The somatostatin receptor subtype sst2 mediates both activation of a tyrosine phosphatase activity and inhibition of cell proliferation induced by somatostatin analogues. In the absence of exogenous ligand, expression of sst2 in NIH 3T3 cells resulted in inhibition of cell growth. Polymerase chain reaction coupled to reverse transcription demonstrated that expression of sst2 in NIH 3T3 cells stimulated the expression of preprosomatostatin mRNA accompanied by a production of immunoreactive somatostatin-like peptide which corresponded predominantly to somatostatin 14. Moreover anti-somatostatin antibodies suppressed sst2-promoted inhibition of cell proliferation. Inhibition of cell proliferation associated with increased secretion of somatostatin-like immunoreactivity was also observed after expression of sst2 in human pancreatic tumor cells BxPC3 devoid of endogenous receptors. In addition, expression of sst2 in NIH 3T3 cells was associated with constitutive activation of tyrosine phosphatase PTP1C that resulted from enhanced expression of the protein. Blocking of PTP1C tyrosine phosphatase activity with orthovanadate or that of PTP1C protein with antisense PTP1C oligonucleotides decreased the sst2-induced inhibition of cell proliferation. These results, taken together, show that expression of sst2 in NIH 3T3 cells generated a negative autocrine loop by stimulating sst2 ligand production and amplifying PTP1C sst2-transducer. Sst2/ligand may function as a determinant factor involved in the negative growth control of cells.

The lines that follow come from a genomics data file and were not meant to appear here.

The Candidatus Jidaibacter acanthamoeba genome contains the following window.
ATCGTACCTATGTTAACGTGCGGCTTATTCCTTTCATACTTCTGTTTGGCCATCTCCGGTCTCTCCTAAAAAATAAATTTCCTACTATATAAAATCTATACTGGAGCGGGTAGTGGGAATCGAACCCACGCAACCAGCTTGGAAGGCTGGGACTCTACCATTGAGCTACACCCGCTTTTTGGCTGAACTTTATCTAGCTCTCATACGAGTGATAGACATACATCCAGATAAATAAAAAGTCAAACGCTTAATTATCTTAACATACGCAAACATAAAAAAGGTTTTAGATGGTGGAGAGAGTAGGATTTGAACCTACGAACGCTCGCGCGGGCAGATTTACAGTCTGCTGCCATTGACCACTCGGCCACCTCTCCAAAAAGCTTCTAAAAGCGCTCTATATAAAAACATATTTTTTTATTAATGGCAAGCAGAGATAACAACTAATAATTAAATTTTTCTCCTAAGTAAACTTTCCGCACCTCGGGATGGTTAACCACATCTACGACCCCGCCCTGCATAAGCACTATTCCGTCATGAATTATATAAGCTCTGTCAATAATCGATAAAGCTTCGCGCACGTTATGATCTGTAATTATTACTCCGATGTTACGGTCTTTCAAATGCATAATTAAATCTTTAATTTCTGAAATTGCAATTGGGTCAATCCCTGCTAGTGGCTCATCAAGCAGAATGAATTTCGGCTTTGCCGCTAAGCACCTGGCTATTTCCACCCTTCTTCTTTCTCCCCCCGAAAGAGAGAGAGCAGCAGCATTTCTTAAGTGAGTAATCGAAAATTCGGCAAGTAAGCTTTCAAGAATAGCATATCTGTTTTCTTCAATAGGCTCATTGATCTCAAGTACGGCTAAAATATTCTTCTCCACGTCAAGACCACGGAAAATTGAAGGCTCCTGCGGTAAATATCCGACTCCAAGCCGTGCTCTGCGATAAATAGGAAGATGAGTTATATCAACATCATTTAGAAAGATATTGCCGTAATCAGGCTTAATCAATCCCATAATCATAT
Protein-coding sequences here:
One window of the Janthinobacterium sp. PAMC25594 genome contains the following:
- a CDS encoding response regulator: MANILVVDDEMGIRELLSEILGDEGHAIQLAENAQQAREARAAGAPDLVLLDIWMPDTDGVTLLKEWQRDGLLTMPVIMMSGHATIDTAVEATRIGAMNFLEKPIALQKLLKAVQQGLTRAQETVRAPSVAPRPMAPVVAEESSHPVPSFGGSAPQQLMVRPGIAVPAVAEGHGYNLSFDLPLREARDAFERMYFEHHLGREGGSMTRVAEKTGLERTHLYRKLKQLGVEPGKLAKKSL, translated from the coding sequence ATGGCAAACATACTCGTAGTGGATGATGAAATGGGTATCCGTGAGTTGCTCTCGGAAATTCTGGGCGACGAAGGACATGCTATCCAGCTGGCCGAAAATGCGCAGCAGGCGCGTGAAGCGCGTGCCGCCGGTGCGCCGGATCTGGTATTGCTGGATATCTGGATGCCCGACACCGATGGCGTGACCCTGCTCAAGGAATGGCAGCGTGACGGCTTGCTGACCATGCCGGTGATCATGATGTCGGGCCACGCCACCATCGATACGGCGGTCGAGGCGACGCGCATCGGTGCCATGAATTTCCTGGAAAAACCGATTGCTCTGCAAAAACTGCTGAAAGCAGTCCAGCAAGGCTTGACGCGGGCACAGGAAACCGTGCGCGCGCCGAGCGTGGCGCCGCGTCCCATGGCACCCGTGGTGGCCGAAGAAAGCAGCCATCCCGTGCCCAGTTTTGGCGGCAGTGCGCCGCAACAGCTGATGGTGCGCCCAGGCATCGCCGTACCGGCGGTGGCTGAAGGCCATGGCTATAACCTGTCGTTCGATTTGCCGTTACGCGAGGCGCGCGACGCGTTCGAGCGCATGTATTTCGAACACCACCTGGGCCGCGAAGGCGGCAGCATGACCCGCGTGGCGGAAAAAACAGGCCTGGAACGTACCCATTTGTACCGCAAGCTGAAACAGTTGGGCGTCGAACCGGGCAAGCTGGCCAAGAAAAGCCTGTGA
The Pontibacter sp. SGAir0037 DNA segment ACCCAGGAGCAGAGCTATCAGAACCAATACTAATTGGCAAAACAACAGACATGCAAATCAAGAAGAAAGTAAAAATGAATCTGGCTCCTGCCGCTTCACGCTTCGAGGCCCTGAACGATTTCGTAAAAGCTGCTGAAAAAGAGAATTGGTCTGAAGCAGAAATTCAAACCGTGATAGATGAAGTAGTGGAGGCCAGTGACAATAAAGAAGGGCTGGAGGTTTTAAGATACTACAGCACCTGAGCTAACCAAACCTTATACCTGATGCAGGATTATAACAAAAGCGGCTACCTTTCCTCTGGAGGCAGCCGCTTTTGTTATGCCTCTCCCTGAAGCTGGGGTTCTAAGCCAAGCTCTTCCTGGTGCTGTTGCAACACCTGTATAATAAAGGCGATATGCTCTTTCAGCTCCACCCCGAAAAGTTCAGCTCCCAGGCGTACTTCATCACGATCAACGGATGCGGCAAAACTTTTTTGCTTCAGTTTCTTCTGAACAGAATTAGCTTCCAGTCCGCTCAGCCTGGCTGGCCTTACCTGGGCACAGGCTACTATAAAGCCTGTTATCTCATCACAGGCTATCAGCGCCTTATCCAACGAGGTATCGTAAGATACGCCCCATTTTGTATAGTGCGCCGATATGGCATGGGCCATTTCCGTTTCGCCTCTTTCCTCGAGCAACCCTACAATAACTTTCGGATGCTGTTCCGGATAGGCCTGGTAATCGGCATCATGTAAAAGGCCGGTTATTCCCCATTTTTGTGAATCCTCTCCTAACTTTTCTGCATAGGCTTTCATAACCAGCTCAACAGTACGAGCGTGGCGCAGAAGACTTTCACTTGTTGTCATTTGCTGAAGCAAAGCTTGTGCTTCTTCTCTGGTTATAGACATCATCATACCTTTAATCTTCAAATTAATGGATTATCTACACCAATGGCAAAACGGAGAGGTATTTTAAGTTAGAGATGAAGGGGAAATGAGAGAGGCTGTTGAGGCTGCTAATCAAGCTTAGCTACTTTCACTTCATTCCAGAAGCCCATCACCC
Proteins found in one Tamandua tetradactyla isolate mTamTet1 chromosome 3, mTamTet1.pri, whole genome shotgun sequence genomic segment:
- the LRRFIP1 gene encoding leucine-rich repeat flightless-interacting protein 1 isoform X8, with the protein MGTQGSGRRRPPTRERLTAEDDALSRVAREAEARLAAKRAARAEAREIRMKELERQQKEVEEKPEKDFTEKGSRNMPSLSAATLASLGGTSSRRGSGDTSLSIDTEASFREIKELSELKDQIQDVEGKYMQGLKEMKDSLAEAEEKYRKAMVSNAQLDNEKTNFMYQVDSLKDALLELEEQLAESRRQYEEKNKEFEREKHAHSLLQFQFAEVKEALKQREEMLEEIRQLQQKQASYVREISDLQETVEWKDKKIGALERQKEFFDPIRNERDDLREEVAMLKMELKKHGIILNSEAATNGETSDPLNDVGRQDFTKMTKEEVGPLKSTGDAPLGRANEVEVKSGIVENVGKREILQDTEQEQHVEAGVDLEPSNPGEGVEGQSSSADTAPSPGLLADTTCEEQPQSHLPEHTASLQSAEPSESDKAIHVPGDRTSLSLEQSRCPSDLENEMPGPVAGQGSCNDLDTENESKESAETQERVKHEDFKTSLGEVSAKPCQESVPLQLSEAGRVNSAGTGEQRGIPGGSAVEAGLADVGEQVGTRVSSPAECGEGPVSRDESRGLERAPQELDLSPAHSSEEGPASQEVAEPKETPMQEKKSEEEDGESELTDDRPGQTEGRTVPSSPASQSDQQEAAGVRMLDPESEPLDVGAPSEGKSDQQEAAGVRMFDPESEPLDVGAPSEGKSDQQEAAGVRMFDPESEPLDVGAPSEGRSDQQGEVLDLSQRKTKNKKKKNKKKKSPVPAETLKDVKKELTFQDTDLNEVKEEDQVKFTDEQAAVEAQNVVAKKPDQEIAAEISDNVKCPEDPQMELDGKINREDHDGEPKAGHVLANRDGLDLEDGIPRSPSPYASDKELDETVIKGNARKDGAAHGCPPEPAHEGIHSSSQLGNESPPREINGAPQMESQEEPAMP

I Rauly, N Saint-Laurent, N Delesque, L Buscail, J P Estéve, N Vaysse, C Susini